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Striped skunk (Mephitis mephitis).—E.R. Degginger
Any of several black-and-white New World species in the carnivore family Mephitidae that eject an odoriferous liquid (as far as 12 ft [3.7 m]) when threatened. The liquid becomes a fine mist that causes tearing of the eyes and choking. Some scent-gland secretions are used in perfume. Species vary in colour pattern and size. Most are 18–37 in. (46–93 cm) long, including the bushy tail, and weigh 2–13 lb (1–6 kg); the two species of spotted skunk (genus Spilogale) are much smaller. Skunks eat rodents, insects, eggs, birds, and plants. The striped, or common, skunk (Mephitis mephitis) is a nocturnal feeder that occurs in most of North America. With its scent glands removed, it is sometimes kept as a pet. The common skunk is a major carrier of rabies, which is fatal to skunks. The seven species of hog-nosed skunk (genus Conepatus) have a long, bald snout. The hooded skunk (Mephitis macroura) has a neck ruff.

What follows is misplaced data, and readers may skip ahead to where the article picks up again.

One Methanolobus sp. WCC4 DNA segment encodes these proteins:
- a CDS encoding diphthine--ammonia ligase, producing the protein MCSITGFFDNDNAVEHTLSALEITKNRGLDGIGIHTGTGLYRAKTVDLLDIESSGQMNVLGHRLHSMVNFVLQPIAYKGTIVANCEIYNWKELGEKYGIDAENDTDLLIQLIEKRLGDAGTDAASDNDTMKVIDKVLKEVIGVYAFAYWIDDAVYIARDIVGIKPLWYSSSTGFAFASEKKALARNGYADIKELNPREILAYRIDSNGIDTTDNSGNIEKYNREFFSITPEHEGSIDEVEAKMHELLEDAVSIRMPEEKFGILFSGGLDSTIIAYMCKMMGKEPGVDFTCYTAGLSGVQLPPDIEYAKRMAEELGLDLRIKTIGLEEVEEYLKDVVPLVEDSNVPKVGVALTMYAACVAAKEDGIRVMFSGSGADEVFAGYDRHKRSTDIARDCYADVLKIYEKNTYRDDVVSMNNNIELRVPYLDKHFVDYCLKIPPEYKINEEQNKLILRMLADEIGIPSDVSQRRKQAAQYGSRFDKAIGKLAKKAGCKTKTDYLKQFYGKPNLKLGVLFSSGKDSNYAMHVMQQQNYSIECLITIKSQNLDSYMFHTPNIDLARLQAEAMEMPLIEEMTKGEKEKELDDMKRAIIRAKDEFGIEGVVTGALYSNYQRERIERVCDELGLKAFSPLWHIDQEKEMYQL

This entry comes from Encyclopædia Britannica Concise. For the full entry on skunk, visit Britannica.com.